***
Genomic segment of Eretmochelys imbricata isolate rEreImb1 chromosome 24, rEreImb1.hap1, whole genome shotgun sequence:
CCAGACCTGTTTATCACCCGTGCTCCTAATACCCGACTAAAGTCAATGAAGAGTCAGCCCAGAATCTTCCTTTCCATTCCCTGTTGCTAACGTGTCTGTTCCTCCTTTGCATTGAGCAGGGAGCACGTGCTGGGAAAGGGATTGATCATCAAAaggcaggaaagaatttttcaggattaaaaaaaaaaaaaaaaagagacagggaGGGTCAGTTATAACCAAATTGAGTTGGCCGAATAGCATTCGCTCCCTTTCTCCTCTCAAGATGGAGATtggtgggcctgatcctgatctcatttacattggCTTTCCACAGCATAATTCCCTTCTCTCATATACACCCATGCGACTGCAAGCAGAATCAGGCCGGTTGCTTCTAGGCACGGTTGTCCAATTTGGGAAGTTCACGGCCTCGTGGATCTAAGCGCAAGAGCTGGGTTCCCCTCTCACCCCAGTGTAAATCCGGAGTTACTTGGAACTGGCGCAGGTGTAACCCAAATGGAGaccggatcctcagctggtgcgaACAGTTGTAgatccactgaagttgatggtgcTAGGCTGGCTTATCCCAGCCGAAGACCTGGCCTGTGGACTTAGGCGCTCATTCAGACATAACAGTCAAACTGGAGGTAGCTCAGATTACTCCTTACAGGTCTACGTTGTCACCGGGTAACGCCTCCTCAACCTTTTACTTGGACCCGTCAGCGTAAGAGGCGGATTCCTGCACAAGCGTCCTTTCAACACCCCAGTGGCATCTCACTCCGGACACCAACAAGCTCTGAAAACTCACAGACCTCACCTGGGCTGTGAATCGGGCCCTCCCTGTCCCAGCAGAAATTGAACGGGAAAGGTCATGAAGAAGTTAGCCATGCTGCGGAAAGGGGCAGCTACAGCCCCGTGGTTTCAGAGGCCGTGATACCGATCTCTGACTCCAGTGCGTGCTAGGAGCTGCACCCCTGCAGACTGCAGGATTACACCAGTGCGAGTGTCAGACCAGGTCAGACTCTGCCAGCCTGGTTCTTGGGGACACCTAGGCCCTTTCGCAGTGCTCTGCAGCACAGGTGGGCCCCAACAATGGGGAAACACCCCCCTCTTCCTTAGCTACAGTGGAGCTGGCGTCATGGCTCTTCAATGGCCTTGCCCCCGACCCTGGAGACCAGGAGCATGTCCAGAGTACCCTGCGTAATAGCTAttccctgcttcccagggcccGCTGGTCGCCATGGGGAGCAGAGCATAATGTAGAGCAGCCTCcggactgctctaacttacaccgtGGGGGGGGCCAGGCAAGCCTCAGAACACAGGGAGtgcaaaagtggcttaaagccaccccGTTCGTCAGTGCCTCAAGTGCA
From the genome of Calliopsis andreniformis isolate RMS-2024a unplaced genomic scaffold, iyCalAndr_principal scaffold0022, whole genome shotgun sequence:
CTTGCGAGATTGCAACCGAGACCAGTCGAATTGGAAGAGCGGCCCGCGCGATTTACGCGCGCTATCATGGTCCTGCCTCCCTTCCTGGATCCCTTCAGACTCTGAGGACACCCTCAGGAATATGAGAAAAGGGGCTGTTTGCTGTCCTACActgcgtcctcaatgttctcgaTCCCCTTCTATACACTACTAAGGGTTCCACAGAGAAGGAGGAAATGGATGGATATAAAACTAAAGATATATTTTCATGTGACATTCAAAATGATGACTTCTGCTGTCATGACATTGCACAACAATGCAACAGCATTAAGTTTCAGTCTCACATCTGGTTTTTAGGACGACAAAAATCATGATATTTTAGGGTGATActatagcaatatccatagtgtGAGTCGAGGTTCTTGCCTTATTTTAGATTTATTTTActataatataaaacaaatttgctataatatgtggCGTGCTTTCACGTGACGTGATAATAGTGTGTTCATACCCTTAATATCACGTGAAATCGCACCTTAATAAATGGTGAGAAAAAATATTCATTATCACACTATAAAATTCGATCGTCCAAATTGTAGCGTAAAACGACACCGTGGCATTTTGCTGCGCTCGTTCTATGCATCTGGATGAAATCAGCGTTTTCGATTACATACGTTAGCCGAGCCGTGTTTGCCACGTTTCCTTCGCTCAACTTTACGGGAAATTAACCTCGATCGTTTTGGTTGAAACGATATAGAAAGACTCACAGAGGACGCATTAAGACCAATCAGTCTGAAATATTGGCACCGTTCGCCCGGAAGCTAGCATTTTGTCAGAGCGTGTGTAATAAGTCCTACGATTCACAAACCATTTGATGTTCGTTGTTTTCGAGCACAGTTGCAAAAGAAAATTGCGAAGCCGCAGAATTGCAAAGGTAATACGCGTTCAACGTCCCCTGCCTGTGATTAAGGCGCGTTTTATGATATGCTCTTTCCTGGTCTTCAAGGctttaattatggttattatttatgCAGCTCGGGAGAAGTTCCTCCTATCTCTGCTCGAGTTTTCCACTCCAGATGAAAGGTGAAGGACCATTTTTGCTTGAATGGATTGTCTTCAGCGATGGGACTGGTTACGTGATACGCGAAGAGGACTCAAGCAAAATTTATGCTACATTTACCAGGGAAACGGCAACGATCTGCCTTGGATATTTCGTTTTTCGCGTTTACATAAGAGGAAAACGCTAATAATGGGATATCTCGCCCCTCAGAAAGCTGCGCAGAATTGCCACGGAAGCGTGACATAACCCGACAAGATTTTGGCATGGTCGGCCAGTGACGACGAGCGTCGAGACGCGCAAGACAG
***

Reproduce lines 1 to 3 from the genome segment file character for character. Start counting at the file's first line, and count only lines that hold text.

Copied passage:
Genomic segment of Eretmochelys imbricata isolate rEreImb1 chromosome 24, rEreImb1.hap1, whole genome shotgun sequence:
CCAGACCTGTTTATCACCCGTGCTCCTAATACCCGACTAAAGTCAATGAAGAGTCAGCCCAGAATCTTCCTTTCCATTCCCTGTTGCTAACGTGTCTGTTCCTCCTTTGCATTGAGCAGGGAGCACGTGCTGGGAAAGGGATTGATCATCAAAaggcaggaaagaatttttcaggattaaaaaaaaaaaaaaaaagagacagggaGGGTCAGTTATAACCAAATTGAGTTGGCCGAATAGCATTCGCTCCCTTTCTCCTCTCAAGATGGAGATtggtgggcctgatcctgatctcatttacattggCTTTCCACAGCATAATTCCCTTCTCTCATATACACCCATGCGACTGCAAGCAGAATCAGGCCGGTTGCTTCTAGGCACGGTTGTCCAATTTGGGAAGTTCACGGCCTCGTGGATCTAAGCGCAAGAGCTGGGTTCCCCTCTCACCCCAGTGTAAATCCGGAGTTACTTGGAACTGGCGCAGGTGTAACCCAAATGGAGaccggatcctcagctggtgcgaACAGTTGTAgatccactgaagttgatggtgcTAGGCTGGCTTATCCCAGCCGAAGACCTGGCCTGTGGACTTAGGCGCTCATTCAGACATAACAGTCAAACTGGAGGTAGCTCAGATTACTCCTTACAGGTCTACGTTGTCACCGGGTAACGCCTCCTCAACCTTTTACTTGGACCCGTCAGCGTAAGAGGCGGATTCCTGCACAAGCGTCCTTTCAACACCCCAGTGGCATCTCACTCCGGACACCAACAAGCTCTGAAAACTCACAGACCTCACCTGGGCTGTGAATCGGGCCCTCCCTGTCCCAGCAGAAATTGAACGGGAAAGGTCATGAAGAAGTTAGCCATGCTGCGGAAAGGGGCAGCTACAGCCCCGTGGTTTCAGAGGCCGTGATACCGATCTCTGACTCCAGTGCGTGCTAGGAGCTGCACCCCTGCAGACTGCAGGATTACACCAGTGCGAGTGTCAGACCAGGTCAGACTCTGCCAGCCTGGTTCTTGGGGACACCTAGGCCCTTTCGCAGTGCTCTGCAGCACAGGTGGGCCCCAACAATGGGGAAACACCCCCCTCTTCCTTAGCTACAGTGGAGCTGGCGTCATGGCTCTTCAATGGCCTTGCCCCCGACCCTGGAGACCAGGAGCATGTCCAGAGTACCCTGCGTAATAGCTAttccctgcttcccagggcccGCTGGTCGCCATGGGGAGCAGAGCATAATGTAGAGCAGCCTCcggactgctctaacttacaccgtGGGGGGGGCCAGGCAAGCCTCAGAACACAGGGAGtgcaaaagtggcttaaagccaccccGTTCGTCAGTGCCTCAAGTGCA
From the genome of Calliopsis andreniformis isolate RMS-2024a unplaced genomic scaffold, iyCalAndr_principal scaffold0022, whole genome shotgun sequence: